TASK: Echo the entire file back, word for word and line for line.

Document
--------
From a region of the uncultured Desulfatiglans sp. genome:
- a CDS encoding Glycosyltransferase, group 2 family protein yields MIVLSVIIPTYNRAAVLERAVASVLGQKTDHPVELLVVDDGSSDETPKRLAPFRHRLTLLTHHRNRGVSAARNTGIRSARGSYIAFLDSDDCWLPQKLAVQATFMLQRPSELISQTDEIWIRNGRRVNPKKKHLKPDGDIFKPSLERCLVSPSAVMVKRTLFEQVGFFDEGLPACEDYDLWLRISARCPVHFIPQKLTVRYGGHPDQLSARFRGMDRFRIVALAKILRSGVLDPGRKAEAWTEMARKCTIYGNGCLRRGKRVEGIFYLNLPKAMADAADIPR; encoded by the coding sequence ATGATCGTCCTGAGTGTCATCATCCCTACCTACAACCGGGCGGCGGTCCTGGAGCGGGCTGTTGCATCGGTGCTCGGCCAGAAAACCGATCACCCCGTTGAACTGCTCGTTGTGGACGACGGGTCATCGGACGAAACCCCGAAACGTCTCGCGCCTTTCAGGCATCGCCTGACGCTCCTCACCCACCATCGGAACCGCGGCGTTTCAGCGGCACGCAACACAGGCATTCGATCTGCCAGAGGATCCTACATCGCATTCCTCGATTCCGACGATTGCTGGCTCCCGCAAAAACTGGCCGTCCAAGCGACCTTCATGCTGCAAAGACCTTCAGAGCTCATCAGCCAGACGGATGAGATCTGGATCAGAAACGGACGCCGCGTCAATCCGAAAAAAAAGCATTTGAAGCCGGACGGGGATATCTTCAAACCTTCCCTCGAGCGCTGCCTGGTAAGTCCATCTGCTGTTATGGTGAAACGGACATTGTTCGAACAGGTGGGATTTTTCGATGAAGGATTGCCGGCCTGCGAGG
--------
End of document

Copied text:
From a region of the uncultured Desulfatiglans sp. genome:
- a CDS encoding Glycosyltransferase, group 2 family protein yields MIVLSVIIPTYNRAAVLERAVASVLGQKTDHPVELLVVDDGSSDETPKRLAPFRHRLTLLTHHRNRGVSAARNTGIRSARGSYIAFLDSDDCWLPQKLAVQATFMLQRPSELISQTDEIWIRNGRRVNPKKKHLKPDGDIFKPSLERCLVSPSAVMVKRTLFEQVGFFDEGLPACEDYDLWLRISARCPVHFIPQKLTVRYGGHPDQLSARFRGMDRFRIVALAKILRSGVLDPGRKAEAWTEMARKCTIYGNGCLRRGKRVEGIFYLNLPKAMADAADIPR; encoded by the coding sequence ATGATCGTCCTGAGTGTCATCATCCCTACCTACAACCGGGCGGCGGTCCTGGAGCGGGCTGTTGCATCGGTGCTCGGCCAGAAAACCGATCACCCCGTTGAACTGCTCGTTGTGGACGACGGGTCATCGGACGAAACCCCGAAACGTCTCGCGCCTTTCAGGCATCGCCTGACGCTCCTCACCCACCATCGGAACCGCGGCGTTTCAGCGGCACGCAACACAGGCATTCGATCTGCCAGAGGATCCTACATCGCATTCCTCGATTCCGACGATTGCTGGCTCCCGCAAAAACTGGCCGTCCAAGCGACCTTCATGCTGCAAAGACCTTCAGAGCTCATCAGCCAGACGGATGAGATCTGGATCAGAAACGGACGCCGCGTCAATCCGAAAAAAAAGCATTTGAAGCCGGACGGGGATATCTTCAAACCTTCCCTCGAGCGCTGCCTGGTAAGTCCATCTGCTGTTATGGTGAAACGGACATTGTTCGAACAGGTGGGATTTTTCGATGAAGGATTGCCGGCCTGCGAGG